Saturday, April 5, 2014

Basic "providing for"...

Thursday and friday I have been out in the woods all day.... gathering firewood!
From one of the local landowners I got permission to take away trees that had been cut down in order to maintain the forest/plantation.
Armed with bowsaw and axe I went to business. The forest was strewn with downed timber! Long and thin trees, no thicker than a grown man's leg, but "slightly" longer.... I did not know where to begin.... so I began with the first tree, right in front of my feet and worked my way from there.
What a satisfying work this is. This is what man should doing! Not slaving away behind some desk, cooped up in a building, not doing some meaningless work for a boss, who generally wouldn't care if you were there or not, as long as he can justify the correct figures and paperwork to the companyleaders, hoping to acquire enough salary, so you can buy your kids the latest and greatest gadget. No, this is what "providing for" means in the most direct sense of the word. One's fysical labor yields direct result for the family. In this case wood for warmth in winter.
For me this type of work is new and the sense of accomplishment, freedom and pride is genuine.....
Being in the woods all day, swinging an axe, occassionally listening to the birds, seeing and hearing the winds coming in as waves, caressing the trees, was a very nice bonus. My wife coming out with a backpack full of food for lunch made it all even better! The best lunch I/we had in a long time! She also made the pictures with her phone....






We found this nice burl.
Unfortunately it was attached to a still standing tree, so it remains where it was....

This tree show the dimension of the logs I wrestled with, kneedeep in spruce- and birchtwigs...
There is another nice bonus; I now know how to sharpen an axe to such a degree I can literally shave the branches of the trees. So that is one more skill to add to the total.
Another thing I learned was to allways keep a piece of wood between the axe's blade and you. Working in the woods like this requires large amounts of energy and eventually you get tired and sooner or later you'll make a mistake. In my case the axe glanced off and swung in a direction I did not intend it to go, biting in the log just in front of my left shin. I shivered imagining what might've happened without that log there.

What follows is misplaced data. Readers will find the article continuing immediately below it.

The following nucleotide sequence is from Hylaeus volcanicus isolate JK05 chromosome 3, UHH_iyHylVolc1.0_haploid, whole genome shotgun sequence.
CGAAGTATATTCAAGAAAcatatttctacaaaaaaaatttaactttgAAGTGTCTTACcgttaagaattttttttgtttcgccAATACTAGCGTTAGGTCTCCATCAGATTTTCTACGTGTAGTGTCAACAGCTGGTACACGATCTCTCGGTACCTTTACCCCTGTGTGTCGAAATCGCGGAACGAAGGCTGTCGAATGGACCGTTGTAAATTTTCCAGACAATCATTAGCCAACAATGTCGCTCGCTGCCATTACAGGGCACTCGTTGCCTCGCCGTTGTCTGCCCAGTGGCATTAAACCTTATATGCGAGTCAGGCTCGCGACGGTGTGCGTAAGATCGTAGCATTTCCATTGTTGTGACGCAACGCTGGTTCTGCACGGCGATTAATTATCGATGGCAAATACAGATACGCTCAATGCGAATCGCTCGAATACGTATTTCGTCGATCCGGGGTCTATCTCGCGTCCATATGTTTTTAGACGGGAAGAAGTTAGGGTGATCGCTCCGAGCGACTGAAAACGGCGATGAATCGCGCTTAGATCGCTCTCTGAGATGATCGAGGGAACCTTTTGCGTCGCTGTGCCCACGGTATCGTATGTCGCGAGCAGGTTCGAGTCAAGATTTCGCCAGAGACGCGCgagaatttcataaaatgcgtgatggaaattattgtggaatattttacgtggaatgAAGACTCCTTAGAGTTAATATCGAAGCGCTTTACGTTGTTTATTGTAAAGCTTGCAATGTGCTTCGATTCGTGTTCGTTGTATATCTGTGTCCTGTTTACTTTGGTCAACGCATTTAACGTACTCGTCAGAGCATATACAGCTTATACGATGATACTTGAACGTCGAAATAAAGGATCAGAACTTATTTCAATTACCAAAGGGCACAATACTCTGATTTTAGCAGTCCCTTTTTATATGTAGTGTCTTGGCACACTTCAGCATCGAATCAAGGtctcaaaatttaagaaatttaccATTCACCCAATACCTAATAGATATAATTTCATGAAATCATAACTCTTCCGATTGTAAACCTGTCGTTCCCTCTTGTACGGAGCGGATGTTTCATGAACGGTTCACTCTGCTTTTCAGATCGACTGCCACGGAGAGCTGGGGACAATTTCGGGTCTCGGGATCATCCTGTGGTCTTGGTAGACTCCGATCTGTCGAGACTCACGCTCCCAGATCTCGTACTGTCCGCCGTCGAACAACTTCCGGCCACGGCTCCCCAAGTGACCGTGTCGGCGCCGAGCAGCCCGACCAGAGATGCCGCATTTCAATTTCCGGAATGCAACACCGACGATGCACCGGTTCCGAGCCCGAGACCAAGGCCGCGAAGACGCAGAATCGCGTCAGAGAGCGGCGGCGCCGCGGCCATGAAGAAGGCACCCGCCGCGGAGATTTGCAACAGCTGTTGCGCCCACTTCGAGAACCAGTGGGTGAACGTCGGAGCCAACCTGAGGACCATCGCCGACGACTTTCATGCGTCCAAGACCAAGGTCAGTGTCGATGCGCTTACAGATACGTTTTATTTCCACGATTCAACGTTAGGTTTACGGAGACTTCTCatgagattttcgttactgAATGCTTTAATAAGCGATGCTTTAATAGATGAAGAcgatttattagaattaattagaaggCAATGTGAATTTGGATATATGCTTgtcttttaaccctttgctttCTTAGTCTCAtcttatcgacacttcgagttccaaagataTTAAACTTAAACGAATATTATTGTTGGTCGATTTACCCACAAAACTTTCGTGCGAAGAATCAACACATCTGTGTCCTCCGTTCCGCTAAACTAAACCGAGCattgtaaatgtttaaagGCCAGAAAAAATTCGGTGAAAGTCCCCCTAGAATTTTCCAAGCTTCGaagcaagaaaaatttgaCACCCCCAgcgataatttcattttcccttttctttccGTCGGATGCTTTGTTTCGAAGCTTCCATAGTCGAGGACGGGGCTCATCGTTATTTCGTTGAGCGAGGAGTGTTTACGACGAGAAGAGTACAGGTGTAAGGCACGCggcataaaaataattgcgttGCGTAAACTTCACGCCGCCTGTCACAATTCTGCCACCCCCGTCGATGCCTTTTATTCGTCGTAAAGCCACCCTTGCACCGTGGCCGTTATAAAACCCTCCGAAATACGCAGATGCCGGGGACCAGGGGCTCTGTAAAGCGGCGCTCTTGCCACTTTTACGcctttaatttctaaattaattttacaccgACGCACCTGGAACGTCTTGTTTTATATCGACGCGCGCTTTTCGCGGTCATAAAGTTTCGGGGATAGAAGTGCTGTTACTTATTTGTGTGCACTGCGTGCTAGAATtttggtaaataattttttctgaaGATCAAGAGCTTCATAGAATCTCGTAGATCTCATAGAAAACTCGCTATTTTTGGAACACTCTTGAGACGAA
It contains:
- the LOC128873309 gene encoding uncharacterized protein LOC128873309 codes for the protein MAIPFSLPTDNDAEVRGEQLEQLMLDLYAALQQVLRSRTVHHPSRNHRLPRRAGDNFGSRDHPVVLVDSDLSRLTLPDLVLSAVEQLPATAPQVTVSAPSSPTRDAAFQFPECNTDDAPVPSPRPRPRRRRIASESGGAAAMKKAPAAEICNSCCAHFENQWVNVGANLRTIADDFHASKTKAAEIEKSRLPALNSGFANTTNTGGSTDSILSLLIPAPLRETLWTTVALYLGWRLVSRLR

Not mine, but just like it.
Carrying out the logs from between the trees was actually the most demanding part of the endevaour. I made the mistake of cutting them to size on the spot and carrying them out, instead of just dragging the whole stem out in one piece using a handheld clamp/hook, which I have..... but forgot at home.

Dumb rooky...


I was allowed to loan a book, which happened to be just about this subject. Ved meaning wood... It is written by a Swede and aimed at Swedes, so unfortunately no translation in English.
It deals with all aspects of using wood for domestic use as in heating and cooking. Written in a very pleasant way, sometimes bordering on sarcasm a little, all the facts, science, history, filosophies and emotions around it are addressed; from cutting down a tree to using it as fuel and all the steps of the proces in between.
To those Swedish reading readers here; get this book if you have interest in this matter. You will not be disappointed.

6 comments:

  1. Nice post Ron.
    But I have to correct youi, Lars Mytting, the author of the book is norwegian, not swedish;-)
    http://www.larsmytting.net/Start.html

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    1. Tack O.S.!
      I appearantly misunderstood. I thought it was a Swede, who moved to Norway. Not that it makes much difference, since the circumstances are practically the same.

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  2. "This is what a man should do." Period. I write this in a tiny break from my slaving at a desk, in an overheated building. Having had the opportunity once to live like that for some I must say I would prefer that style of living very much, too. But as is, currently I am out of funds and lacks the balls to go for it.:-/

    Bummer. But I am glad for you that you can do it, and glad and content to read about it.

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  3. hello Ron!
    can i post here from wordpress?
    i saw someone doing a kuksa from those birch burls, but do they have any other uses??

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    1. Appearantly you just did! ;)
      It's the shape of the grain within the burl that lends itself very well for kuksa or bowlcarving, since it will be waterproof.... if I understood it all correctly.

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  4. hehehe, ok, so it was the thought of a kuksa what made you so interested in it... sometimes i've seen some of those burls so big you could make a 5 liter kuksa!! :P
    i've never seen it on dead trees tho...

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